Beck, P. (2014). Multigenre Text Set Integration: Motivating Reluctant Readers Through Successful Experiences with Text. Journal of Reading Education, 40(1), 12–19. CSU Library.
Cervetti, G.N., & Hiebert, E.H. (2019). Knowledge at the center of English language arts instruction. The Reading Teacher, 72(4), 499–507. https://doi.org/10.1002/trtr.1758
Creighton, J. (6th February, 2014). Isaac Asimov: Science fact and science fiction. Futurism. https://futurism.com/isaac-asimov-science-fact-and-science-fiction
Derewianka, B. (2015). The contribution of genre theory to literacy education in Australia. In J. Turbill, G. Barton & C. Brock (Eds.), Teaching Writing in Today's Classrooms: Looking back to looking forward (pp. 69-86). Norwood, Australia: Australian Literary Educators' Association. Retrieved from https://ro.uow.edu.au/cgi/viewcontent.cgi?article=2620&context=sspapers
Elish-Piper, L., Wold, L., & Schwingendorf, K. (2014). Scaffolding High School Students’ Reading of Complex Texts Using Linked Text Sets. Journal of Adolescent & Adult Literacy 57 (7). DOI: 10.1002/jaal.292 © 2014 International Reading Association (pp. 565–574). CSU Library
Hoch, M., McCarty, R., Gurvitz, D. & Sitkoski, I. (2019). Five key principles: guided inquiry with multimodal text sets. The Reading Teacher 72 (6) pp701-710. International Reading Association CSU Library.
Howell, H. (2016). Embedded nonfiction ideas for Macbeth. Teach like a champion [Blog]. Retrieved from https://teachlikeachampion.com/blog/helen-howell-shares-embedded-nonfiction-ideas-macbeth/
Hughes, H,. Bozorgian, H., Allan, C., & Dicinoski, M. (2013) School libraries, teacher-librarians and their contribution to student literacy development in Gold Coast schools: Research report. School Library Association of Queensland , QUT. https://eprints.qut.edu.au/60260/
Kay, J. (23rd February, 2012). Prophets of science fiction: Jules Verne Recap. ScienceFiction.com. https://sciencefiction.com/2012/02/23/prophets-of-science-fiction-jules-verne-recap/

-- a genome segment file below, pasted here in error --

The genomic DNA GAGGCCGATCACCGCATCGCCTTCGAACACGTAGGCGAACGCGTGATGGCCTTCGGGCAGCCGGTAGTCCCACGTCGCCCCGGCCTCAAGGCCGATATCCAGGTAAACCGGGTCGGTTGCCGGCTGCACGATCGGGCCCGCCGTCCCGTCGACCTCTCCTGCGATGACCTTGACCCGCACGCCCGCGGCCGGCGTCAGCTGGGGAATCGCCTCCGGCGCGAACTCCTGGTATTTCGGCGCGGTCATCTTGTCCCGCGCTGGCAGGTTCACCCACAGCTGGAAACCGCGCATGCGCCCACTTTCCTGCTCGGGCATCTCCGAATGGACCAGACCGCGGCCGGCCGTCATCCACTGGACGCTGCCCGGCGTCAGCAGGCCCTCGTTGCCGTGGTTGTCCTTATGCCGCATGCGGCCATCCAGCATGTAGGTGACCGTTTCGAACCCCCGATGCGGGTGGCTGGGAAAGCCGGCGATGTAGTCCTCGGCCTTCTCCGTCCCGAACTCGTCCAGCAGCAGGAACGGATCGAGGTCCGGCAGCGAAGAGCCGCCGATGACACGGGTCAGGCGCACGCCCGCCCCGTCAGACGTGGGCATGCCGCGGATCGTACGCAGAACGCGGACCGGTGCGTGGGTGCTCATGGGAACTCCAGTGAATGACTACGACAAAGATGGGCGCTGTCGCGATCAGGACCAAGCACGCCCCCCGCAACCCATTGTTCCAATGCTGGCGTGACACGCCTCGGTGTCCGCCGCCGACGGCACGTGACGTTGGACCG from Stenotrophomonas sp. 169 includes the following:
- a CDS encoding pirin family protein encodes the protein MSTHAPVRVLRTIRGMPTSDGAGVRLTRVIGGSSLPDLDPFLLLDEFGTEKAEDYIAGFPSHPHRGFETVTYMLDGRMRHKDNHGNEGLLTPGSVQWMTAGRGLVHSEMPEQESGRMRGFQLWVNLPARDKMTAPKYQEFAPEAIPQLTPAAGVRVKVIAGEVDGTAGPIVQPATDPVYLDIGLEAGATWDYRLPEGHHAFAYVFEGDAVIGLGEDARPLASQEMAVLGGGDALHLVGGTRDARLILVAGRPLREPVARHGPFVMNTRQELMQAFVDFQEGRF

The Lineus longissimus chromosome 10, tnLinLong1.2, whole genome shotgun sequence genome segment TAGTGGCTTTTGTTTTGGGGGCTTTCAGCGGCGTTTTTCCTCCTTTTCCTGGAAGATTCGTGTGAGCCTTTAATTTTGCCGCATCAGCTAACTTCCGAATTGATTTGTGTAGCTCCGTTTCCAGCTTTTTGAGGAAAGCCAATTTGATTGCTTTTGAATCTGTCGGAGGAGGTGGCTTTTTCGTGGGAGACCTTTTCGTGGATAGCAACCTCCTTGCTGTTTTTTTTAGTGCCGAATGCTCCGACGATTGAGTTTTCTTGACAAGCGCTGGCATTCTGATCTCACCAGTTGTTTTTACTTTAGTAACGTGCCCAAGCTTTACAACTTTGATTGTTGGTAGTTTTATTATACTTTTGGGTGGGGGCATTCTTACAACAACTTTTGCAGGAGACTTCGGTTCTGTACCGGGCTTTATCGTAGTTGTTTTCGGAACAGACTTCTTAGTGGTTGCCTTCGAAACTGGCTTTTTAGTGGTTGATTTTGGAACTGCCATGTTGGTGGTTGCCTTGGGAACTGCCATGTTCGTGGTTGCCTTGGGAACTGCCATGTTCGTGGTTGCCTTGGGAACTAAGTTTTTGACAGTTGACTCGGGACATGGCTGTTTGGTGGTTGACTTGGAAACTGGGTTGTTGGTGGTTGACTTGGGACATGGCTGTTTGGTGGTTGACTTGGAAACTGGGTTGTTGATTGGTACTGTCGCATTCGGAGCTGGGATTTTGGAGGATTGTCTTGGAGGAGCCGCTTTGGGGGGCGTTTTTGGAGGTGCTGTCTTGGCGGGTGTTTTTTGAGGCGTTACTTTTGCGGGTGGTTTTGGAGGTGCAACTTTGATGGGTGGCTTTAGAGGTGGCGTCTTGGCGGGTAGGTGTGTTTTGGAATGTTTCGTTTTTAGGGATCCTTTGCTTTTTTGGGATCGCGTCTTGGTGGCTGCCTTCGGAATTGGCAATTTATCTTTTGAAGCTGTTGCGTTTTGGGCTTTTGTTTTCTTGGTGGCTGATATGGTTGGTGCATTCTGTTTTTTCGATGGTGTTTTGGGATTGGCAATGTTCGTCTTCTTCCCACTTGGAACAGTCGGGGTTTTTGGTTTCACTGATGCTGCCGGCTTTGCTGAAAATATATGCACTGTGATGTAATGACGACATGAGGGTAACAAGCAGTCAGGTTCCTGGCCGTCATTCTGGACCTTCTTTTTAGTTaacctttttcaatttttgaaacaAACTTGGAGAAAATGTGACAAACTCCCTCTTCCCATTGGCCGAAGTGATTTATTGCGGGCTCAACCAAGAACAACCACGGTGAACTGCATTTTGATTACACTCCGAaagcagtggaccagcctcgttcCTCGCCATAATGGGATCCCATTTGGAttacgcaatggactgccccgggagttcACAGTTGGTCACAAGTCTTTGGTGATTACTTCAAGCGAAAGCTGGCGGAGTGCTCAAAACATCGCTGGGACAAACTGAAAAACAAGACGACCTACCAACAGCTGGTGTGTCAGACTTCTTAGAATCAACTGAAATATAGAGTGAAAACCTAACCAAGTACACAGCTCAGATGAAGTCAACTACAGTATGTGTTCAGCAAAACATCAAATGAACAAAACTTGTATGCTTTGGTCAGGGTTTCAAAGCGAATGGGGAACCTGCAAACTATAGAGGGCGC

Lannin, A., Juergensen, R., Smith, C., Van Garderen, D., Folk, W., Palmer, T., & Pinkston, L. (2020). Multimodal text sets to use literature and engage all learners in the science classroom. Science Scope, 44(2), 20–28.
Lewis, W., & Strong, J. (2020). Chapter 3 - Designing content area text sets. In Literacy Instruction with Disciplinary Texts: Strategies for Grades 6-12. Guildford Publications. CSU Library.
Lupo, S., Berry, A., Thacker, E., Sawyer, A., & Merritt, J. (2019). Rethinking text sets to support knowledge building and interdisciplinary learning. International Literacy Association 73 (4). Pp. 513-524. CSU Library. DOI:10.1002/trtr.1869
Lupo, S., Strong, J., Lewis, W., Walpole, S., & McKenna, M. (2017). Building background through reading; Rethinking text sets. Journal of Adolescent and Adult Literacy 61(4), p.433-444. https://doi-org.ezproxy.csu.edu.au/10.1002/jaal.701
Pennington, L. K., & Tackett, M. E. (2021). Using Text Sets to Teach Elementary Learners about Japanese-American Incarceration. Ohio Social Studies Review, 57(1), 1–14.
Mania, K., Mabin, L.K., & Liebenberg, J. (2018). ‘To go boldly’: teaching science fiction to first-year engineering students in a South African context. Cambridge Journal of Education 48 (3), pp389–410, https://doi.org/10.1080/0305764X.2017.1337721
Merga, M. (2020). School librarians as literacy educators within a complex role. Journal of Library Administration, 1-20. https://ro.ecu.edu.au/ecuworkspost2013/8875
NSW Department of Education. (2020). Planning EAL/D support. Multicultural Education. https://education.nsw.gov.au/teaching-and-learning/curriculum/multicultural-education/english-as-an-additional-language-or-dialect/planning-eald-support
Parker, G. (2018). The top 20 scientific breakthroughs in history. MoneyInc.com. https://moneyinc.com/top-20-scientific-breakthroughs-history/